Over a decade ago, we had a vision for an all-electric, self-flying air taxi that would enable greater mobility through safe, efficient, everyday flight. Since then, we’ve pursued our mission of developing flight-based solutions that address the growing mobility crisis in ways that are effective, accessible, and environmentally conscious. Our team’s relentless commitment to safety, innovation, and hard work helped us to become the first U.S. company to fly an all-electric, self-flying eVTOL aircraft, cementing Wisk as a recognized industry leader in autonomous eVTOL systems.
Over time, interest in urban air mobility and the applications of eVTOL technology exploded as the market has recognized the opportunity we saw more than 10 years ago. Where once there were only a few relevant companies, now there are several credible and innovative eVTOL players who, like us, have invested years of diligence, creativity, and ingenuity to develop aircraft responsibly.
We believe the growth of credible eVTOL players pushes the Urban Air Mobility (UAM)/Advanced Air Mobility (AAM) industry forward by spurring innovation, advancing safety and commercialization, and creating a healthy and competitive marketplace. It has taken tremendous time, investment, enormous resources, and industry-wide collaboration to create a foundation from which the industry can build trust with the public, the broader aviation industry, regulators, and policy makers. High-integrity players that pursue development responsibly, in an environment of healthy, respectful competition, is critical to building this trust and to the ultimate success of the UAM/AAM industry. For these reasons, we welcome all responsible innovation and fair competition in the eVTOL market.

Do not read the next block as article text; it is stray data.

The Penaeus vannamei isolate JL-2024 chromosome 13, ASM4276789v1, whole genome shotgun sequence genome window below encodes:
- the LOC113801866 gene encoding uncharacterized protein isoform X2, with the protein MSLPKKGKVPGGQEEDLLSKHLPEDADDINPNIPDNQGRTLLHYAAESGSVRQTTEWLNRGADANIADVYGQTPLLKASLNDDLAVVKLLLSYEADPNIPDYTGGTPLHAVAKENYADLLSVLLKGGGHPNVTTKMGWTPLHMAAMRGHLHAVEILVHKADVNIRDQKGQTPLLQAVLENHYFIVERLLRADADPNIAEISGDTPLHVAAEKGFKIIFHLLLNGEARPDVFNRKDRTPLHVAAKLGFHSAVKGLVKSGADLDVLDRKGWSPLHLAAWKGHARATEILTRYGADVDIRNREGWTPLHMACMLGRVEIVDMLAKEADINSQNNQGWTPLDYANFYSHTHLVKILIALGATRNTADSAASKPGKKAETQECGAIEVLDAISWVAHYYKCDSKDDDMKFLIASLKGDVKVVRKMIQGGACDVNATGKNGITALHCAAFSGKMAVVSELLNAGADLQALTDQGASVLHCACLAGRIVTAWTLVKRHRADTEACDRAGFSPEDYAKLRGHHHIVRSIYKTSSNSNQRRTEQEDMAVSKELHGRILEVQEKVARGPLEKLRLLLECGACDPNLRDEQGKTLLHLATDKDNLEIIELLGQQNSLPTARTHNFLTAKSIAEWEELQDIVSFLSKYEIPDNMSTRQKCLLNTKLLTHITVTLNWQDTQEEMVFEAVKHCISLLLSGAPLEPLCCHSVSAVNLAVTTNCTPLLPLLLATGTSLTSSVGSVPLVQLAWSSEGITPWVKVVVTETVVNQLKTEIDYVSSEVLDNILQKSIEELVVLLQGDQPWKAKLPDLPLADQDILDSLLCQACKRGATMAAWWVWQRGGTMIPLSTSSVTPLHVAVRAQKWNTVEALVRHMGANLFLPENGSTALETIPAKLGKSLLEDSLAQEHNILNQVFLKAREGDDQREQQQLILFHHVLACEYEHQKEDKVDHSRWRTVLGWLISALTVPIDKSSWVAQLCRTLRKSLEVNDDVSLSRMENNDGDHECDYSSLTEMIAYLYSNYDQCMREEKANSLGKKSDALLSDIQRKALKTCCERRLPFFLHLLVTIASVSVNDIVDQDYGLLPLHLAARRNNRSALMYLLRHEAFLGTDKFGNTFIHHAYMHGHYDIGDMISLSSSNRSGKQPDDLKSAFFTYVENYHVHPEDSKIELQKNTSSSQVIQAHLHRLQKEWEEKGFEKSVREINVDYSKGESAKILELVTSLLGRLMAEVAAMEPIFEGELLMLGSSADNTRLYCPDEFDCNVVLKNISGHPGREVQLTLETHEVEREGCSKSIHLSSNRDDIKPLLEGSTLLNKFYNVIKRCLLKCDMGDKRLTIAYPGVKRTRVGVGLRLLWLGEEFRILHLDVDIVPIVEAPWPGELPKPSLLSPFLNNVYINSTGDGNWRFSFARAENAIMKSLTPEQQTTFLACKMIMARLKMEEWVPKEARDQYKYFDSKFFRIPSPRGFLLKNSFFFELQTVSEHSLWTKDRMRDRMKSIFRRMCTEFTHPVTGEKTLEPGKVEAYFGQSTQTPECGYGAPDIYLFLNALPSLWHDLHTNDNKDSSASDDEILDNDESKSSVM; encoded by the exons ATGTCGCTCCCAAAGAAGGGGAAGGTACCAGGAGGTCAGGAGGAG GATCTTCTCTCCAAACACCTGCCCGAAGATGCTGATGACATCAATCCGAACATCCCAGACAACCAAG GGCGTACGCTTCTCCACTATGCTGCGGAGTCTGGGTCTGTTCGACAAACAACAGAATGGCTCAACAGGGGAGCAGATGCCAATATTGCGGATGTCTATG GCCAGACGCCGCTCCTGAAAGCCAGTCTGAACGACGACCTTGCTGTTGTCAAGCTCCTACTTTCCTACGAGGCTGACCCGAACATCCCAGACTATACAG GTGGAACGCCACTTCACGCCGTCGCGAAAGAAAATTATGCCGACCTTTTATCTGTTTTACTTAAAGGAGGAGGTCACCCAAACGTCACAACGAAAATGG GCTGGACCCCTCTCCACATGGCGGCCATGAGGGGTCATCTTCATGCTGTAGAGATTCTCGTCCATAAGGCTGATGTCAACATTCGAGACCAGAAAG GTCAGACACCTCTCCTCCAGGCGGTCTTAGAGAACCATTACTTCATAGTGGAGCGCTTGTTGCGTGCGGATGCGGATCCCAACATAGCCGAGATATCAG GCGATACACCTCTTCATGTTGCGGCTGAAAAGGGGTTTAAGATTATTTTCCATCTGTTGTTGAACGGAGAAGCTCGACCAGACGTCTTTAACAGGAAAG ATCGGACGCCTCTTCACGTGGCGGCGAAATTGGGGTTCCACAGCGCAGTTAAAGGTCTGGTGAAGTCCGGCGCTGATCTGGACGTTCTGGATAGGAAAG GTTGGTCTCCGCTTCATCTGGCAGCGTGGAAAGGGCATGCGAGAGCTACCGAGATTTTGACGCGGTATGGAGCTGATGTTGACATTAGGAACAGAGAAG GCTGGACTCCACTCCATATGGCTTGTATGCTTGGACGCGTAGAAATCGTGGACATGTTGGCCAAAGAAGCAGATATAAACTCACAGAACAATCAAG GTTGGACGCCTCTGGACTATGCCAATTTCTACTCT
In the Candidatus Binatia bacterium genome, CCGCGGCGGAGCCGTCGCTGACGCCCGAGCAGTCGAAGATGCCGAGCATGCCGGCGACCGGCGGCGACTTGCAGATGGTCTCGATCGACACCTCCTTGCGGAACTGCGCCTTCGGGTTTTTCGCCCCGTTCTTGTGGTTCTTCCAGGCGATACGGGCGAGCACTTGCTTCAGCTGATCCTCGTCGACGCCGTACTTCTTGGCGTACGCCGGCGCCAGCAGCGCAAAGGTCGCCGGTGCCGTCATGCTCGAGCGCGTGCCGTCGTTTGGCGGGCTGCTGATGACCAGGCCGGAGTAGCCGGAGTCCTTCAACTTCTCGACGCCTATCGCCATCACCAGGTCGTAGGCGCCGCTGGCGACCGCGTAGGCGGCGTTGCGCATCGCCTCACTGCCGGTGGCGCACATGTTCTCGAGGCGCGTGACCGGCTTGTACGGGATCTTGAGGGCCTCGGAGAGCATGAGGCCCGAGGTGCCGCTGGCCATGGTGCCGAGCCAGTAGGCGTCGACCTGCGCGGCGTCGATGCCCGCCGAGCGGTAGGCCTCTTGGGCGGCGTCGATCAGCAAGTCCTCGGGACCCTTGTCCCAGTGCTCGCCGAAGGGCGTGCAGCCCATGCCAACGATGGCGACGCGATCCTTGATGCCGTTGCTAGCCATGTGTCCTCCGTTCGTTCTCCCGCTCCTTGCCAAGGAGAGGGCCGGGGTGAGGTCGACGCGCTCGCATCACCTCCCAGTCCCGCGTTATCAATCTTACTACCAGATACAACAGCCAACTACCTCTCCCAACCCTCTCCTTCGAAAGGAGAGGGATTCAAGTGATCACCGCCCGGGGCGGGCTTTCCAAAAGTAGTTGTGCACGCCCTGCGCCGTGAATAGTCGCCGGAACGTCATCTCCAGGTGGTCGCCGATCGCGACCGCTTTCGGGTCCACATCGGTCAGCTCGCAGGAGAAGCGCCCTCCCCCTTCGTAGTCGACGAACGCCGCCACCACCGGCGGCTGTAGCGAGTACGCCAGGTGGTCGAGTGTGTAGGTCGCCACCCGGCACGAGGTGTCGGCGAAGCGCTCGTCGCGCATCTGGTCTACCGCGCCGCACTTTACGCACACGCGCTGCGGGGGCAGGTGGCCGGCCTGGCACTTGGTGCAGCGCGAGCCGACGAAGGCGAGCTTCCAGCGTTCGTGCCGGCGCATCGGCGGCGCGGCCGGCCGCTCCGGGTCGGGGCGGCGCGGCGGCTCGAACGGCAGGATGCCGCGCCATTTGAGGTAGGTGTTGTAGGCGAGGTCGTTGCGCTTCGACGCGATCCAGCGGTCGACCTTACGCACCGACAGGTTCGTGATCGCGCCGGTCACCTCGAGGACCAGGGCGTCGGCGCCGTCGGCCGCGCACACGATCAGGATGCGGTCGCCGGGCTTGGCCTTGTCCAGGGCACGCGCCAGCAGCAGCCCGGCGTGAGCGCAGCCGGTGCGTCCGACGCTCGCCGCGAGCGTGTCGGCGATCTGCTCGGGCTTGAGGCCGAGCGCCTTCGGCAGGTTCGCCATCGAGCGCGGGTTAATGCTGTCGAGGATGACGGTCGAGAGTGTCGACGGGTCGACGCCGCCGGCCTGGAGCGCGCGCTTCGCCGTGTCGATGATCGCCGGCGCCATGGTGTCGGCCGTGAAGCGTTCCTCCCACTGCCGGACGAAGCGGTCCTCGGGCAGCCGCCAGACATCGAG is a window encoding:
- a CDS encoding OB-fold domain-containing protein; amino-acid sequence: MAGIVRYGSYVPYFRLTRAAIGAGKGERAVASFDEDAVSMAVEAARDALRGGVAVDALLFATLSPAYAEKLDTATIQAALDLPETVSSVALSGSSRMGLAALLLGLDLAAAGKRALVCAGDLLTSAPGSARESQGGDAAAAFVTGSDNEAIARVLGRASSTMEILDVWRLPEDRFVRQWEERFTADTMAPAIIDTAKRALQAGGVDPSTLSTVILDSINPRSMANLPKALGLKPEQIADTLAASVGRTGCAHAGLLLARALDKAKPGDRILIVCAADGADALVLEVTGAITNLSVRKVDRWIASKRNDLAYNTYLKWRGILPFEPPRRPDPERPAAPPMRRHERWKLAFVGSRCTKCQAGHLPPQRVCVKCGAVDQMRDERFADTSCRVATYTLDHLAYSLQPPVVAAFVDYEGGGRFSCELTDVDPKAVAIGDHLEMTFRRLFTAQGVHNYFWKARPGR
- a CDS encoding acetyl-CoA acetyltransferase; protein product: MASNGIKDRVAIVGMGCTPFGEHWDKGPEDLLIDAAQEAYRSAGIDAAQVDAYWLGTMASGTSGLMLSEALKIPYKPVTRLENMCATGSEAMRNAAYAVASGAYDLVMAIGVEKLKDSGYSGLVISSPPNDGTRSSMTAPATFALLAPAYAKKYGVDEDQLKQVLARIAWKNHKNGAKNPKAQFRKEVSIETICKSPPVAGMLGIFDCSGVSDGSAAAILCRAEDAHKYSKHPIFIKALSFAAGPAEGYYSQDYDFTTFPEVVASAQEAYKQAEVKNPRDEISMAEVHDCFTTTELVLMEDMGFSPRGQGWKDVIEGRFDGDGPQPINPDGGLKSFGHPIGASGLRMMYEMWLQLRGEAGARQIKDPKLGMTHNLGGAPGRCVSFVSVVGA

Unfortunately, and as discussed in the Complaint we filed earlier today, it appears that Archer Aviation, a new entrant in the eVTOL market, is seeking to gain a foothold in this industry without respecting the rules of fair competition. As detailed in the Complaint, we have discovered significant and troubling evidence indicating that Archer has been using Wisk’s proprietary intellectual property without our permission. Among other things, we discovered the misappropriation of thousands of highly confidential files containing very valuable trade secrets, as well as the use of significant innovations Wisk has patented. Wisk’s confidential, proprietary trade secrets and patented innovations represent the hard work and dedication of hundreds of Wisk’s engineers over multiple years. Today we took legal action to ask a federal court to stop Archer from using that stolen Wisk technology and from infringing our patents. This isn’t a step we wanted to take, but we must protect our IP and the decade’s worth of work and innovation we’ve put into Wisk. Here’s some more context.
Archer has made a series of recent pronouncements about its technology and business that surprised the industry, including that it would soon release its own eVTOL aircraft. Just a year ago, Archer appeared to have little or no meaningful operations, let alone the years of research, development, and testing required to fly even a prototype of an eVTOL aircraft.
Archer’s stated timeline for releasing an aircraft was a fraction of the time taken by its serious competitors, using a fraction of the number of employees of those competitors. The development of an entirely new kind of passenger aircraft requires years of engineering and significant expertise to get right, as demonstrated by Wisk and the other leading players in this space. For example, after 10 years of hard engineering and testing, Wisk is currently developing its sixth-generation aircraft, which it plans to certify with the U.S. Federal Aviation Administration (FAA). We believe it is virtually impossible for Archer to have produced an originally-designed aircraft in this timeframe that has gone through the necessary testing and is ready for certification with the FAA.